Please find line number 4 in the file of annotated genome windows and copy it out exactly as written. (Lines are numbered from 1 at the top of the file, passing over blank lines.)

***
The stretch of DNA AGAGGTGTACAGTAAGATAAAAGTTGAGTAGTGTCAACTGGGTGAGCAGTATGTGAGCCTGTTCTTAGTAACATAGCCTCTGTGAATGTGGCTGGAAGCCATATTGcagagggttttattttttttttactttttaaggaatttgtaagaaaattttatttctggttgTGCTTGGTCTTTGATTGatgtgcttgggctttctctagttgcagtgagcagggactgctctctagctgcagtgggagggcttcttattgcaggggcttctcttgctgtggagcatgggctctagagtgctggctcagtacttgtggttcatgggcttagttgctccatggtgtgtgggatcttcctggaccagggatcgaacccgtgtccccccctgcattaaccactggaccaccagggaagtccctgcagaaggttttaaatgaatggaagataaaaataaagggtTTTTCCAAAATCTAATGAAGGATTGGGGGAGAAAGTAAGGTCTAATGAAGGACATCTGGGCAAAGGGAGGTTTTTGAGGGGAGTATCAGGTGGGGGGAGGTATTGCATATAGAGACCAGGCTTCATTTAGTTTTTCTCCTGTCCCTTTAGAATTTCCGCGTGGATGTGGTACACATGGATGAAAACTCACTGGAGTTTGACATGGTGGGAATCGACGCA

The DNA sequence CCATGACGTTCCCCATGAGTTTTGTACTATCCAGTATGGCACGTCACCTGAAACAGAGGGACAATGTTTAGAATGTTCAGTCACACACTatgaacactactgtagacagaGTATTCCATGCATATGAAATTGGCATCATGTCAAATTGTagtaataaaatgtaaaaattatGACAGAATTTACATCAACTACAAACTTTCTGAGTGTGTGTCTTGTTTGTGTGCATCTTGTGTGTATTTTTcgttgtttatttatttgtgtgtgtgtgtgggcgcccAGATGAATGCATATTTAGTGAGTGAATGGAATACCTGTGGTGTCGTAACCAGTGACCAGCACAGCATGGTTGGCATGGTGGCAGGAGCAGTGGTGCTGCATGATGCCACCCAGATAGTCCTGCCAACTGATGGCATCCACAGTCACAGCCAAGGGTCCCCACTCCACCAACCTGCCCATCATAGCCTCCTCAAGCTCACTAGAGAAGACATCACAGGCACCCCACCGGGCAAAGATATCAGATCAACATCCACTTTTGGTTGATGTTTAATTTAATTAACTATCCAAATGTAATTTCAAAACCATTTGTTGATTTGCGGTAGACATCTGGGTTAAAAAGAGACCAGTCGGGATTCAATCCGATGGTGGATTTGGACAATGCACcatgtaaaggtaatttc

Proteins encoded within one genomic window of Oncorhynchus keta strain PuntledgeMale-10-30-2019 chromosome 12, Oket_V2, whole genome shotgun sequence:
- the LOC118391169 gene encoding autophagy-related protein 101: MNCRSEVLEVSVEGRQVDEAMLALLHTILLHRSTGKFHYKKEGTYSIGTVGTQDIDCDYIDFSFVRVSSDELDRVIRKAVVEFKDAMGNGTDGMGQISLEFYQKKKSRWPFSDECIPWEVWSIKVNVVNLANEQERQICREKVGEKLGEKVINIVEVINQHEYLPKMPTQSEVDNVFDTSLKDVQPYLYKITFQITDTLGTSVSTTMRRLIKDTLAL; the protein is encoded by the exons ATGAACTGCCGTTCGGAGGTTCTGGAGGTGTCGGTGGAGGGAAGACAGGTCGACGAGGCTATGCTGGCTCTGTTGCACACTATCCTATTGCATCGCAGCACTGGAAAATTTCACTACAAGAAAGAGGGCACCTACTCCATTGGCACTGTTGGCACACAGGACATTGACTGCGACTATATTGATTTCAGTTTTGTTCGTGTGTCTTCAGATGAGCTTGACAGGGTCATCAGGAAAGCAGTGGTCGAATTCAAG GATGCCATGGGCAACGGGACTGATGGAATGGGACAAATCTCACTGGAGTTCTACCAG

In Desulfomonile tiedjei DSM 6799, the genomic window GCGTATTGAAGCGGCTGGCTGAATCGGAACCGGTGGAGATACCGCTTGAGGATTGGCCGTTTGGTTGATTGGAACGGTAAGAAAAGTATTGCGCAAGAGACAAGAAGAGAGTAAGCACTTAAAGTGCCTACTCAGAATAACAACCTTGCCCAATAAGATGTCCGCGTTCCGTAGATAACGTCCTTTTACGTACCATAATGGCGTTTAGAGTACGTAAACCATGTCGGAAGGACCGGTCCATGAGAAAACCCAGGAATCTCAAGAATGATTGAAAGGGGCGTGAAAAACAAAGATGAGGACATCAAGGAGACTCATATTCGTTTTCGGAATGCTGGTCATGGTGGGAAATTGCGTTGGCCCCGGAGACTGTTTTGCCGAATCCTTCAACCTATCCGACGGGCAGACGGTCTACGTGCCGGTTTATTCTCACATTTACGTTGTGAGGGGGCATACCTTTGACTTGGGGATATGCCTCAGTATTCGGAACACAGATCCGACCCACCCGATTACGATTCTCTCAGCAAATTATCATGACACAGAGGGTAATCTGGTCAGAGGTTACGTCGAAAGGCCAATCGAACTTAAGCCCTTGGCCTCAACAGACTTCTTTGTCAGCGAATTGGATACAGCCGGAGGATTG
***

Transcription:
- the LOC118391169 gene encoding autophagy-related protein 101: MNCRSEVLEVSVEGRQVDEAMLALLHTILLHRSTGKFHYKKEGTYSIGTVGTQDIDCDYIDFSFVRVSSDELDRVIRKAVVEFKDAMGNGTDGMGQISLEFYQKKKSRWPFSDECIPWEVWSIKVNVVNLANEQERQICREKVGEKLGEKVINIVEVINQHEYLPKMPTQSEVDNVFDTSLKDVQPYLYKITFQITDTLGTSVSTTMRRLIKDTLAL; the protein is encoded by the exons ATGAACTGCCGTTCGGAGGTTCTGGAGGTGTCGGTGGAGGGAAGACAGGTCGACGAGGCTATGCTGGCTCTGTTGCACACTATCCTATTGCATCGCAGCACTGGAAAATTTCACTACAAGAAAGAGGGCACCTACTCCATTGGCACTGTTGGCACACAGGACATTGACTGCGACTATATTGATTTCAGTTTTGTTCGTGTGTCTTCAGATGAGCTTGACAGGGTCATCAGGAAAGCAGTGGTCGAATTCAAG GATGCCATGGGCAACGGGACTGATGGAATGGGACAAATCTCACTGGAGTTCTACCAG